Lisa Grossman

Astronomy Writer, Science News

Lisa Grossman is the astronomy writer for Science News. Previously she was a news editor at New Scientist, where she ran the physical sciences section of the magazine for three years. Before that, she spent three years at New Scientist as a reporter, covering space, physics and astronomy. She has a degree in astronomy from Cornell University and a graduate certificate in science writing from the University of California, Santa Cruz. Lisa was a finalist for the AGU David Perlman Award for Excellence in Science Journalism, and received the Institute of Physics/Science and Technology Facilities Council physics writing award and the AAS Solar Physics Division Popular Writing Award. She interned at Science News in 2009-2010.

All Stories by Lisa Grossman

  1. Space

    Robot grippers imitate gecko feet to help nab space junk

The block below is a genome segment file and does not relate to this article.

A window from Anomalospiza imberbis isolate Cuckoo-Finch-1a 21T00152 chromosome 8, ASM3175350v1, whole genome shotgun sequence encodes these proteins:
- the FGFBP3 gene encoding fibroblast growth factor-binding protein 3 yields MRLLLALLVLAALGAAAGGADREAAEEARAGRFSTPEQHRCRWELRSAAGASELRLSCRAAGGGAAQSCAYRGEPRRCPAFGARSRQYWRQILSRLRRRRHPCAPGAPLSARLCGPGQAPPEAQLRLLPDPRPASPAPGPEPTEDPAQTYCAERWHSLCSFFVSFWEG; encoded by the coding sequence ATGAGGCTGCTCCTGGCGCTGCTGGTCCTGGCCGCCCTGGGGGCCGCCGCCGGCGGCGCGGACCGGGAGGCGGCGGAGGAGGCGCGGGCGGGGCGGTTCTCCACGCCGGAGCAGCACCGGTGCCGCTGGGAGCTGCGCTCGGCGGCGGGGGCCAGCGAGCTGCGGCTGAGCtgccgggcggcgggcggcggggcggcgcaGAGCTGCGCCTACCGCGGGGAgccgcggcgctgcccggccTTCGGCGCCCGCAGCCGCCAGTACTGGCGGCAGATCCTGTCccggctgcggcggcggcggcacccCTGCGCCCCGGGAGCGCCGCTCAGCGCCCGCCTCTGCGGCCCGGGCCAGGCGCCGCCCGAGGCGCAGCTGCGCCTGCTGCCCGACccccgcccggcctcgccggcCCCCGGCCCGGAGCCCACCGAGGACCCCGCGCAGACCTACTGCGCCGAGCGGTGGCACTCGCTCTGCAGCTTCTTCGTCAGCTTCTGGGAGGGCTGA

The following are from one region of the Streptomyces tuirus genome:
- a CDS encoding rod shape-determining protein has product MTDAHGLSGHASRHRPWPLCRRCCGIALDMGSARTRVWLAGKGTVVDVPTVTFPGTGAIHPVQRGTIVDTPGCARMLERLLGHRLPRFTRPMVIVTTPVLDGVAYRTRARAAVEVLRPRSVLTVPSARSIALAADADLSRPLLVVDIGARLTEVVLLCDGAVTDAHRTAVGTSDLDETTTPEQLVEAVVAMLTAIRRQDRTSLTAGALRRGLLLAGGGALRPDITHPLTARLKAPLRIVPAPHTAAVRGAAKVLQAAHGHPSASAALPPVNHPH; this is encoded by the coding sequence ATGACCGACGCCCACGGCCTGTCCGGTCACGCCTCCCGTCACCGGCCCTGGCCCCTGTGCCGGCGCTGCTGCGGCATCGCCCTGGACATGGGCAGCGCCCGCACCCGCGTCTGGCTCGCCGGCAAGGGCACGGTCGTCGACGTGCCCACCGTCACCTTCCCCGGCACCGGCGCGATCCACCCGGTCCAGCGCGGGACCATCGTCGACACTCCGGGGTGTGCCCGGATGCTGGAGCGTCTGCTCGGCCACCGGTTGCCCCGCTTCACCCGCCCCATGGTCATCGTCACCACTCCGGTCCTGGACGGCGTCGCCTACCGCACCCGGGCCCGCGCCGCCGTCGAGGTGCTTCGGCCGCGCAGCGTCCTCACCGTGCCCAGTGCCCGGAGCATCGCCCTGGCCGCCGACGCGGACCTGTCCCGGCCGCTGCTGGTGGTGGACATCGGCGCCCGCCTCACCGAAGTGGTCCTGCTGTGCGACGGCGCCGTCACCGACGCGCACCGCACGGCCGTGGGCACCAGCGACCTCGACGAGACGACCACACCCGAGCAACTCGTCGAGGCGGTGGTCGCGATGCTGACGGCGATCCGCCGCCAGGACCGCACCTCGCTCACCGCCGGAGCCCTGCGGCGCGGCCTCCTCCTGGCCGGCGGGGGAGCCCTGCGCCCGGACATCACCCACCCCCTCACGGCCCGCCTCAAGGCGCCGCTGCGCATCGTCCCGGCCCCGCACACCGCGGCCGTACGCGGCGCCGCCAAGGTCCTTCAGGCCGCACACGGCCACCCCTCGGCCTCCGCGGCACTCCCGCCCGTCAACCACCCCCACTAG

NASA is testing robotic, gecko-inspired gripper hands that might one day help clean up space junk.

  2. Space

    Early moon may have had metallic skies and gale-force winds

    A glowing infant Earth could have heated the early moon’s metals to create an atmosphere.

  3. Planets

    Small, distant worlds are either big Earths or little Neptunes

    The Kepler space telescope data are in. They split Earth-like exoplanets into two groups and reveal 10 new rocky planets in the ‘Goldilocks’ zone.

  4. Planets

    Jupiter may be the solar system’s oldest planet

    Jupiter’s early existence may explain the odd arrangement of planets in the solar system, a new study suggests.

  5. Science & Society

    Scientist profile: Leroy Hood